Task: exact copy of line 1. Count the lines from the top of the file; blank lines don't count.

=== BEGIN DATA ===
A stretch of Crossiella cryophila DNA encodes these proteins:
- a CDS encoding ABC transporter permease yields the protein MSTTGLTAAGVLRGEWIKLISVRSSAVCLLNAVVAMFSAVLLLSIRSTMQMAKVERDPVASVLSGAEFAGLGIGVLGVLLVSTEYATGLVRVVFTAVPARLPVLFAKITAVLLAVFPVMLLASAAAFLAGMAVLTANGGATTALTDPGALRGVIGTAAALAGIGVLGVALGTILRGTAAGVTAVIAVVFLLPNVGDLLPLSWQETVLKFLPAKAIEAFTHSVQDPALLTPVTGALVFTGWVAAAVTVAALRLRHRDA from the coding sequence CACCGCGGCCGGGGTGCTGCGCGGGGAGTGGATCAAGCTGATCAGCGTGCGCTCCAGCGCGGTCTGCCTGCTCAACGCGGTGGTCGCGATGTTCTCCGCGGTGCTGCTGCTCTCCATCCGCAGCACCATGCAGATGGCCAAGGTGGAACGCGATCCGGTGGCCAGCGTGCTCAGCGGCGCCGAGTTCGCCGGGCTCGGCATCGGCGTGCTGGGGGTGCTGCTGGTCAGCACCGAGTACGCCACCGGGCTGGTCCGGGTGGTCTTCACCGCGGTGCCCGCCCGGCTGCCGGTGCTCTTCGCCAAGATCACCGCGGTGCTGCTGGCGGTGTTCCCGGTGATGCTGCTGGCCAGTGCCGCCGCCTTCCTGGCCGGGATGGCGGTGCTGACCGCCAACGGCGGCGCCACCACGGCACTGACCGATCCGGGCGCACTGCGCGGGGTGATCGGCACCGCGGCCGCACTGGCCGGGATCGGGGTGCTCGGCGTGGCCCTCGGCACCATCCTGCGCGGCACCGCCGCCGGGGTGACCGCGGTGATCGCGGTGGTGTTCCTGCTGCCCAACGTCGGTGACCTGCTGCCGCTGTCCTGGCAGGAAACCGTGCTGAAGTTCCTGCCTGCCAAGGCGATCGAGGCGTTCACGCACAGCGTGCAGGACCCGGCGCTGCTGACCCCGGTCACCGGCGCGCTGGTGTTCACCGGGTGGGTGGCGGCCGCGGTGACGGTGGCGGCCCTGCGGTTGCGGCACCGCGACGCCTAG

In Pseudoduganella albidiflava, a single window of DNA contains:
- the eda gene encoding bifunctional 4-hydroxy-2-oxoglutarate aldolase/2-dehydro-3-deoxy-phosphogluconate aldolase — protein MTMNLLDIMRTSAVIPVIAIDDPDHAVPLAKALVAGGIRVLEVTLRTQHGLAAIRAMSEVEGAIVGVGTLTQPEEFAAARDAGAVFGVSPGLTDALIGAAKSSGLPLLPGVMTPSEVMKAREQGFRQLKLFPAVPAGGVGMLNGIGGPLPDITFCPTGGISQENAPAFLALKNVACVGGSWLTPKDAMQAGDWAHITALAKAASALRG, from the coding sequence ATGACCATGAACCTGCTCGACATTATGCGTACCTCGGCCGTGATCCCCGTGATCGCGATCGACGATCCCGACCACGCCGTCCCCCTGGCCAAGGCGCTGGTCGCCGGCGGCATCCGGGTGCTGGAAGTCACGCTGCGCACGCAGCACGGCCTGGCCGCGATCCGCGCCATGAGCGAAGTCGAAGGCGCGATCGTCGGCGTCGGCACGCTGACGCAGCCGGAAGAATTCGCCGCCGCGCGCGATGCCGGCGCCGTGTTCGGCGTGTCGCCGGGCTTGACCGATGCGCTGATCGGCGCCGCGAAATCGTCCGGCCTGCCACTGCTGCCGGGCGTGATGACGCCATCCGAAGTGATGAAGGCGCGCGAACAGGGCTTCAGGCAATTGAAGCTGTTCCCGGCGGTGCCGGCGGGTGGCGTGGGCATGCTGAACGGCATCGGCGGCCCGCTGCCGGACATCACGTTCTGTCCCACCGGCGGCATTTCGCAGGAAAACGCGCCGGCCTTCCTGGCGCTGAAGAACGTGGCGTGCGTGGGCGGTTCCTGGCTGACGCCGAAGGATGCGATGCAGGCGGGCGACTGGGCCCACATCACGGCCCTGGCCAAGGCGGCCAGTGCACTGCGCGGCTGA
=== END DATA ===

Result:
A stretch of Crossiella cryophila DNA encodes these proteins: